Skip to main content

The Show Must Go On: 'Bohemian Rhapsody' Gains Academy Success After Poor Press

Andrea is a film scholar who obtained his Masters in Research of Film (Mres) at Edge Hill University by analysing the music biopic genre.


We are now currently post-Oscars and, as often is the case, the film community is divided over the winners. Rami Malek particularly had a successful awards season by picking up six awards, most notably the Oscar for best actor with his portrayal of Queen frontman and glam rock icon Freddie Mercury.

Although the Academy clearly thought highly of Malek’s performance, the critical reception of Bohemian Rhapsody amongst the rest of the film community wasn’t so clear cut. For example, without citing remark after remark of bad press and by simply looking at the three most popular web review indexes (sites), IMDb gave the film a very respectable 8.1/10, Rotten Tomatoes handed over a decent 61% fresh rating, and Metacritic was not so decided with an unsettling 49%.

This article is not so much a personal review of the film, as it's an analysis of the content of Bohemian Rhapsody, in retrospect of the common major issues raised by viewings of the film.

Another Biopic Bites the Dust

A reason behind Bohemian Rhapsody’s mixed reviews can be due to the fact that the way narrative enfolds is nothing particularly new. The film essentially falls into the usual formulaic narrative of the rock biopic. A couple of musical misfits find each other, they find fame, they eventually and inevitably conclude tragically, usually through the death of the iconic leading member.

Unfortunately, Bohemian Rhapsody follows this overdone narrative arc. Ironically, however, formulas are critiqued in the film by the protagonist Freddie (Malek) with his explanation to the fictional chief owner of EMI Ray Foster (Michael Myers) that “formulas are a complete and utter waste of time.”

If only the credited director Bryan Singer shared the same perspective. Furthermore—and not to speculate—this may be one of the true reasons behind Singer's firing, and for the project to be handed over to another director, Dexter Fletcher.

Wide shot of Freddie's house with focus on  a Marlene Dietrich painting

Wide shot of Freddie's house with focus on a Marlene Dietrich painting

It's a Hard Life

Although the narrative is formulaic, a lot can be said about the film's emphatic exposition. As seen in some of Singer’s older work, most notably in The Usual Suspects, the film begins with its peak climactic moment: Queen's Live Aid performance. The scene is a montage that cuts between shots of a stage crew setting up the concert, and tracking shots of Freddie’s preparation for the event.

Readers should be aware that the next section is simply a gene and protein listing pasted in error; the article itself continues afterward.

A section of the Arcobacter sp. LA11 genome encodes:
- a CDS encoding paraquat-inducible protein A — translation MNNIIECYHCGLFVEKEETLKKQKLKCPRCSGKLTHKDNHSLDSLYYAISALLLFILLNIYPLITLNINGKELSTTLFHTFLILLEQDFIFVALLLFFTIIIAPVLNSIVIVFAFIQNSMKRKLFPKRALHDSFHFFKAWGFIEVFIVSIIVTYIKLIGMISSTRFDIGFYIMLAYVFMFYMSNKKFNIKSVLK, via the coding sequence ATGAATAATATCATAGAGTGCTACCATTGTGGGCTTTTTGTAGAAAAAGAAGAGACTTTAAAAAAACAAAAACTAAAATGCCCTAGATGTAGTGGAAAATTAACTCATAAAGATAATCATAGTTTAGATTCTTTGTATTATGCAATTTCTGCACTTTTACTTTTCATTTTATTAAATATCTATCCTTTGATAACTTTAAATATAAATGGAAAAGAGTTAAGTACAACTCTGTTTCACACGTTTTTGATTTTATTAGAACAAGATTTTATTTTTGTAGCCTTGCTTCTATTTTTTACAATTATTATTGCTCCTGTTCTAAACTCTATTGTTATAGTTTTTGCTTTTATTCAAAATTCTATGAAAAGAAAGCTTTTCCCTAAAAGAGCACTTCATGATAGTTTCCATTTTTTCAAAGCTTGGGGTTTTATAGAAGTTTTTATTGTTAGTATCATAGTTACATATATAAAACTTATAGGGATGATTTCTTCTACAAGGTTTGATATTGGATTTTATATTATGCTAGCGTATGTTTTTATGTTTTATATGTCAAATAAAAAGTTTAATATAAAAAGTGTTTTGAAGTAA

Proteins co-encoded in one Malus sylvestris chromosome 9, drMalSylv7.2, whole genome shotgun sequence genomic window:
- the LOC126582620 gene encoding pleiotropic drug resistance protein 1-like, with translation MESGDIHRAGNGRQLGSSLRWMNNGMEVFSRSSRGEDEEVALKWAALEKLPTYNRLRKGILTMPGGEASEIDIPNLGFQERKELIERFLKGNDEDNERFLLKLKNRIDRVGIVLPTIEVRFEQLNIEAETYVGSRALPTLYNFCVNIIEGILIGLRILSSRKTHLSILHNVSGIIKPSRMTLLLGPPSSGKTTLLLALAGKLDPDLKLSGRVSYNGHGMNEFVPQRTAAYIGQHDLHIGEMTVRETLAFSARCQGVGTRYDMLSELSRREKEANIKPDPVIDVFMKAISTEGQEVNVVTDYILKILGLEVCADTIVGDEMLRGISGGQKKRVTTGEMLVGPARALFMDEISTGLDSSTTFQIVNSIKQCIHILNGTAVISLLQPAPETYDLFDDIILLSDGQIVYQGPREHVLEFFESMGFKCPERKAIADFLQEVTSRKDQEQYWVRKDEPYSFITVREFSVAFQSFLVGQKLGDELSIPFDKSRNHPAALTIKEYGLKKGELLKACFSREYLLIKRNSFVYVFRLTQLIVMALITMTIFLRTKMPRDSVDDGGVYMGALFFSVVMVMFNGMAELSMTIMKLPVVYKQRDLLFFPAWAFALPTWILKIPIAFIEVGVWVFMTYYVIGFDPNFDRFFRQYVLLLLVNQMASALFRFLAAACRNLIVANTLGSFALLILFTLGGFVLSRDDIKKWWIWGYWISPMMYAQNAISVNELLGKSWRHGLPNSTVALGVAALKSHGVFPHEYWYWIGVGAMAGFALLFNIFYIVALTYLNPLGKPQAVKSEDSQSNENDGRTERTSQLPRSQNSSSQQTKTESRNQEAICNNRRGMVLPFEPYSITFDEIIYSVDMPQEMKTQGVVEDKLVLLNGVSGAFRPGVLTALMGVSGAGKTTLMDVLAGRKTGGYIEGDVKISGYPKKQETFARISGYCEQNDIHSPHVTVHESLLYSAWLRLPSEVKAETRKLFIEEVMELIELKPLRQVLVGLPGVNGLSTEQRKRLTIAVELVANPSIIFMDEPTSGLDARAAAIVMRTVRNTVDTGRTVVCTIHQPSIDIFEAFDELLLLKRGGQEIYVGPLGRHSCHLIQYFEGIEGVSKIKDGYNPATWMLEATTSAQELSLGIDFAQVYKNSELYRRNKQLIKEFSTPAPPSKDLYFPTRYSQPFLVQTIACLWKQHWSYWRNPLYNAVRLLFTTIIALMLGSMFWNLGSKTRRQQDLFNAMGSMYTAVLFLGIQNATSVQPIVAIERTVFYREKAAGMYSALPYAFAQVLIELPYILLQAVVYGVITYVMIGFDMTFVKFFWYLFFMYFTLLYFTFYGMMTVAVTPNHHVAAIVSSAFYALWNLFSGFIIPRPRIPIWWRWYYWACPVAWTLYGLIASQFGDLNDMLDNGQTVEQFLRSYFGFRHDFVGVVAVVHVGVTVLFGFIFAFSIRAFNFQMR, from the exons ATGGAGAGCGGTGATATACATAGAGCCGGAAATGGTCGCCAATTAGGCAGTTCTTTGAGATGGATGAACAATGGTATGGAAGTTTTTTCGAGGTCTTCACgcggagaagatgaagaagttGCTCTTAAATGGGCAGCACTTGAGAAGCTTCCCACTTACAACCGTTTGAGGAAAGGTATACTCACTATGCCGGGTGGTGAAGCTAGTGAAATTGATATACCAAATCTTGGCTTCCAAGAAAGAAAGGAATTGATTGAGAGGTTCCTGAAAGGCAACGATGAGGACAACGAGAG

As a whole, the scene establishes and corresponds with the mythology of Freddie Mercury. Especially within the tracking shots, there are several iconographies for Queen fanatics to identify. The first is a hanged portrait of Marlene Dietrich in Freddie’s luxurious house. This was a major influence behind the album sleeve of the band's sophomore album, Queen II, and most notably, the chiaroscuro aesthetic for the music video of their song which shares the title of the film.

As well as this, the camera pays great attention to the minute details within Freddie's costume. All of Mercury's idiosyncratic details within his costume are replicated onto Malek, with his mustache, tight white tank top, blue jeans, and his spiked belt and armband. The scene ends with a wide shot of a packed-out Wembley Stadium. This final shot essentially solidifies the extent of the singer's popularity by showing a congregation of screaming fans who adore him.

Although the film begins in such a fantastical way, a cruel contrast of Freddie’s past life as an immigrant baggage handler is shortly presented. The setting is shifted from a packed-out stadium to a mundane Heathrow airport. As with many music biopics, the convention of anchoring dates and times on screen establishes this temporal shift.

Not only is there a change in time, but there is also a crucible change in mood. With the exception of Freddie's high-vis jacket, the colour palette of the scene is bound to dull pale whites and greys. Furthermore, instead of receiving cheers from thousands of fans, Freddie receives racial abuse from his taunting co-workers.

Wide shot of Heathrow Airport

Wide shot of Heathrow Airport

Too Much Love Will Kill You